Kane also advises drivers to replace fast food by preparing lighter meals in advance featuring green leafy vegetables in addition to cucumbers and watermelon. When the body metabolizes large meals, the body temperature goes up.
Since adequate rest is also key to improving the body’s ability to handle heat stress, drivers and company dispatchers should be aware of how much sleep drivers actually need and adjust those activities accordingly, Kane said.
The mandatory 10-hour rest break can easily and quickly evaporate due to the various tasks drivers may need to complete, such as calling home and talking with family members, paying bills, completing correspondence and exercising (which can help drivers maintain their fitness to better handle heat stress).
Just as drivers must prepare for cold weather driving, drivers and fleets need to look at driving in the heat with the same degree of care and concern, Kane said.
Just as they must prepare for cold weather, drivers and fleets need to look at driving in the heat with the same degree of care and concern. (MCCAIG/Getty Images)
Rolling Strong’s wellness programs for drivers provide some ideas. For example, drivers can prepare by filling coolers with bottles of water and other forms of adequate and appropriate hydration. Other good items to fill those coolers include watered-down fruit juices and ready-to-eat pieces of watermelon, cucumber or other fruits or vegetables to consume during the day, he added.
For those drivers who consume coffee or other caffeinated beverages to maintain or augment their alertness level, Abraham recommends offsetting them with equal amounts of water. For every 8-ounce cup of coffee or 100 mg of caffeine consumed, drivers should drink an equivalent amount of water. This would be in addition to the recommended minimum daily intake of 90 ounces of water per day for women and 125 ounces per day for men, Abraham added.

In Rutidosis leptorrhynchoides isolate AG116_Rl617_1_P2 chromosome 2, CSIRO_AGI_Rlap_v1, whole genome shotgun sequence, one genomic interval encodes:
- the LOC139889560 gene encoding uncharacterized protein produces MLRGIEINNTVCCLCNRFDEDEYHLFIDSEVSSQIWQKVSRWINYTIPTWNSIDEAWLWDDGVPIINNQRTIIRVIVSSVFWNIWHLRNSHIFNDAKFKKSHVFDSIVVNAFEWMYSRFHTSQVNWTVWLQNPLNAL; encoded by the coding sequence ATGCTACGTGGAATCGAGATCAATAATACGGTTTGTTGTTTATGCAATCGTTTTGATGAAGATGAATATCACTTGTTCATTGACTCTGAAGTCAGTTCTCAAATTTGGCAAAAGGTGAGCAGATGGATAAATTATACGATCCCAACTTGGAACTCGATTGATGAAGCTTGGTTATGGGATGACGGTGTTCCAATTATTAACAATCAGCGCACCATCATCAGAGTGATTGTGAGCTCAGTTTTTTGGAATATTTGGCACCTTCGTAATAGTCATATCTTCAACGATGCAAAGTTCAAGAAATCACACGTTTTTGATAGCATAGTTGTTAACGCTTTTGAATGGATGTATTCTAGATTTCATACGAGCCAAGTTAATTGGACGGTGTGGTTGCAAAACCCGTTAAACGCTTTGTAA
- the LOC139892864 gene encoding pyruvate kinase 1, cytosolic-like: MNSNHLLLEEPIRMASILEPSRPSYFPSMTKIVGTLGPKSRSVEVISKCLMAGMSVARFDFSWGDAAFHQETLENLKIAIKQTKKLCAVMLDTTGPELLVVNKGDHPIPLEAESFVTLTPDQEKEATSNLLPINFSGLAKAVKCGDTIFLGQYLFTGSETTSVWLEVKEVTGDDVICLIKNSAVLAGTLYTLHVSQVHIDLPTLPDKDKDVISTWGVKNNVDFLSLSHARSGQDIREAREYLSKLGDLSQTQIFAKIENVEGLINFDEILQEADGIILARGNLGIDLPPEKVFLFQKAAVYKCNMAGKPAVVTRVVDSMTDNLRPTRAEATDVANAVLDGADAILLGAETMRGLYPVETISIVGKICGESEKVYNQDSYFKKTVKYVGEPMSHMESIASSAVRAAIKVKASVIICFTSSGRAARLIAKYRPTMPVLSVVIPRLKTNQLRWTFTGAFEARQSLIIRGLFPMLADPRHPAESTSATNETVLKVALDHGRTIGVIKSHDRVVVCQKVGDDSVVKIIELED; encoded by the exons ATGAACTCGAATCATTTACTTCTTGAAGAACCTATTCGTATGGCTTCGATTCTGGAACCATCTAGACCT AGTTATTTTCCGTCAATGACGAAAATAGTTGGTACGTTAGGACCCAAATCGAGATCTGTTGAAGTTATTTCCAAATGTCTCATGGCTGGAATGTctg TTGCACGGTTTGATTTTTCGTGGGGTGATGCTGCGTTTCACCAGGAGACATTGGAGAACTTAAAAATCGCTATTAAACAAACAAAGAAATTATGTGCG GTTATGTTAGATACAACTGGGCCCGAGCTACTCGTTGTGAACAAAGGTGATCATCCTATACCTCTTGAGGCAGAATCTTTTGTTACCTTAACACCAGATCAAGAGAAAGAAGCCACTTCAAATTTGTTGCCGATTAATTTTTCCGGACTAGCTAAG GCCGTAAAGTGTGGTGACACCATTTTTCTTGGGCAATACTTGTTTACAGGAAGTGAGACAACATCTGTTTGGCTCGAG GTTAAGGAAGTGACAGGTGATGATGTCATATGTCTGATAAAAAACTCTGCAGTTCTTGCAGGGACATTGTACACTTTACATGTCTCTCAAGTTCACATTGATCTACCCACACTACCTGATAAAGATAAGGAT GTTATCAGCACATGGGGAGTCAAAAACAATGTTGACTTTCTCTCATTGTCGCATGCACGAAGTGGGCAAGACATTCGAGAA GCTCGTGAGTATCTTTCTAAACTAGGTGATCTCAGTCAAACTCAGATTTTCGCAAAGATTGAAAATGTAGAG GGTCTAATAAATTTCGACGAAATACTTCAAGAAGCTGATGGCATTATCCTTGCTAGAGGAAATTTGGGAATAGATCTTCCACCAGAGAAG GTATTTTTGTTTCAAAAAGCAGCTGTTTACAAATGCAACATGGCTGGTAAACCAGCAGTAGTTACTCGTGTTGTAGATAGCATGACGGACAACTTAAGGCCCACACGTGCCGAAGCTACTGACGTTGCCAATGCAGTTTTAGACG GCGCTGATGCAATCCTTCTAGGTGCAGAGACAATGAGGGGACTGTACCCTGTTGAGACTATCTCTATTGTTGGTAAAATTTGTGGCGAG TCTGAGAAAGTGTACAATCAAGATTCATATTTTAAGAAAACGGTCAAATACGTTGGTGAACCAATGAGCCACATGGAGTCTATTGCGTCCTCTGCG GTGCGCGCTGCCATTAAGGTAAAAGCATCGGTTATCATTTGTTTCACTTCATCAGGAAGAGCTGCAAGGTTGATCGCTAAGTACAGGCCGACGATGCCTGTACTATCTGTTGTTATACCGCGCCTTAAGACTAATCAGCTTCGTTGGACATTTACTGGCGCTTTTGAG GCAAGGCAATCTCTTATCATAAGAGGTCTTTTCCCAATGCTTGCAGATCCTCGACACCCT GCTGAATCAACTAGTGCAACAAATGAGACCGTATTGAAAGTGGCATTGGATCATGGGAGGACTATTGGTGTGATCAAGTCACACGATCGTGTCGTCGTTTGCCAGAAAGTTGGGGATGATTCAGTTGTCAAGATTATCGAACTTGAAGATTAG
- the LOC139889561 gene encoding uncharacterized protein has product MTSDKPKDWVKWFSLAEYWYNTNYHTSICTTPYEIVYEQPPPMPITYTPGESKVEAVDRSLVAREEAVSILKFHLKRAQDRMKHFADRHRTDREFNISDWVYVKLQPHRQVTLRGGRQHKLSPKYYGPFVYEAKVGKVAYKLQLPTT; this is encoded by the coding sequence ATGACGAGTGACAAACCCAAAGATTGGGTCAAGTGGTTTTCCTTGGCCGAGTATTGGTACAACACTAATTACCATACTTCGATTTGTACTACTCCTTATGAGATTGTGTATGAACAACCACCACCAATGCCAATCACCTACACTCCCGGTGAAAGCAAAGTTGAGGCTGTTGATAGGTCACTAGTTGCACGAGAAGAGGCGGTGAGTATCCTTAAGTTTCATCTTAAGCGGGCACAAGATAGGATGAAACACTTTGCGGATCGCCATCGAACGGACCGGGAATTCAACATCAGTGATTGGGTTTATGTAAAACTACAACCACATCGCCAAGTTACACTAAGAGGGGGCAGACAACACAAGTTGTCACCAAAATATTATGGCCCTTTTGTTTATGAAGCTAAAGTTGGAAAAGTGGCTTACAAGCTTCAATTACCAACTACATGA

If at any time drivers feel dry mouth, nausea, headaches, confusion or dizziness, they should stop immediately and notify their company dispatchers. Abraham said these could be signs and symptoms of dehydration or heat exhaustion.
Drivers suffering from dehydration should rehydrate with water and drinks such as Gatorade with electrolytes before getting back on the road or continuing activities such as pre- and post-trip inspections or cargo securement.
Scott Douglas, an instructor at the Sage Truck Driving School and a 19-year career truck driver, said he knows firsthand just how serious dehydration can be and how quickly it can become life-threatening.
“Having been dehydrated when I served in the military... [I] had to be taken to the hospital and have an IV put in my arm and two liters of saline solution pumped into me because I got dehydrated,” he said. “I know from experience just how fast that can hit you and how bad the results can be when it finally hits you.”
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Douglas said he believes most trucking companies want drivers who will notify them when they aren’t able to complete scheduled deliveries or routine tasks such as inspections and loading freight because of concerns over heat-related illness.
Douglas noted that no matter the weather, outside work is unavoidable for truck drivers, but it’s best not to rush when beating the heat.
“If necessary, slow the whole process down a bit, pace yourself. You’re less likely to get excessively tired, or excessively sweaty, which of course leads to dehydration quicker,” he said. “Make sure that you’ve got some fluids [and] that you can take a couple-of-minute break here [and] there.”